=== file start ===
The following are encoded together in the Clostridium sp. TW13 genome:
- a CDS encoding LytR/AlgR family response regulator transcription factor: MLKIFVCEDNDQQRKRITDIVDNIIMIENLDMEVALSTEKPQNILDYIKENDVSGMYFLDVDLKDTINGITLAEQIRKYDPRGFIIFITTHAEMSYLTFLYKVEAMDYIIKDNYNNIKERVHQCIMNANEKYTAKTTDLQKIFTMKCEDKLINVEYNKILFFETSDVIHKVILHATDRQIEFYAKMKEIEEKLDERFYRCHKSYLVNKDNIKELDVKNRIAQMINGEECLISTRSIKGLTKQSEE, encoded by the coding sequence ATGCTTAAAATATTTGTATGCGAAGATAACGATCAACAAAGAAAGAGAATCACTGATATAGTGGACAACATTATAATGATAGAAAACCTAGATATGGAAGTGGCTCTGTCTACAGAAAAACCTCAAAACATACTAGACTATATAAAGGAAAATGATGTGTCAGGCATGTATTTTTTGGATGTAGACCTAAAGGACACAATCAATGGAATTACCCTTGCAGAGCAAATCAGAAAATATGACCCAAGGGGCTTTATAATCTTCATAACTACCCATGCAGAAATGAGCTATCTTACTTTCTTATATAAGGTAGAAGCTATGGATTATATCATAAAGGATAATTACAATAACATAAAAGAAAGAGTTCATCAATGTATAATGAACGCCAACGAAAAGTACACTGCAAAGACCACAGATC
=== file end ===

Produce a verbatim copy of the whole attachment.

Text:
The following are encoded together in the Clostridium sp. TW13 genome:
- a CDS encoding LytR/AlgR family response regulator transcription factor: MLKIFVCEDNDQQRKRITDIVDNIIMIENLDMEVALSTEKPQNILDYIKENDVSGMYFLDVDLKDTINGITLAEQIRKYDPRGFIIFITTHAEMSYLTFLYKVEAMDYIIKDNYNNIKERVHQCIMNANEKYTAKTTDLQKIFTMKCEDKLINVEYNKILFFETSDVIHKVILHATDRQIEFYAKMKEIEEKLDERFYRCHKSYLVNKDNIKELDVKNRIAQMINGEECLISTRSIKGLTKQSEE, encoded by the coding sequence ATGCTTAAAATATTTGTATGCGAAGATAACGATCAACAAAGAAAGAGAATCACTGATATAGTGGACAACATTATAATGATAGAAAACCTAGATATGGAAGTGGCTCTGTCTACAGAAAAACCTCAAAACATACTAGACTATATAAAGGAAAATGATGTGTCAGGCATGTATTTTTTGGATGTAGACCTAAAGGACACAATCAATGGAATTACCCTTGCAGAGCAAATCAGAAAATATGACCCAAGGGGCTTTATAATCTTCATAACTACCCATGCAGAAATGAGCTATCTTACTTTCTTATATAAGGTAGAAGCTATGGATTATATCATAAAGGATAATTACAATAACATAAAAGAAAGAGTTCATCAATGTATAATGAACGCCAACGAAAAGTACACTGCAAAGACCACAGATC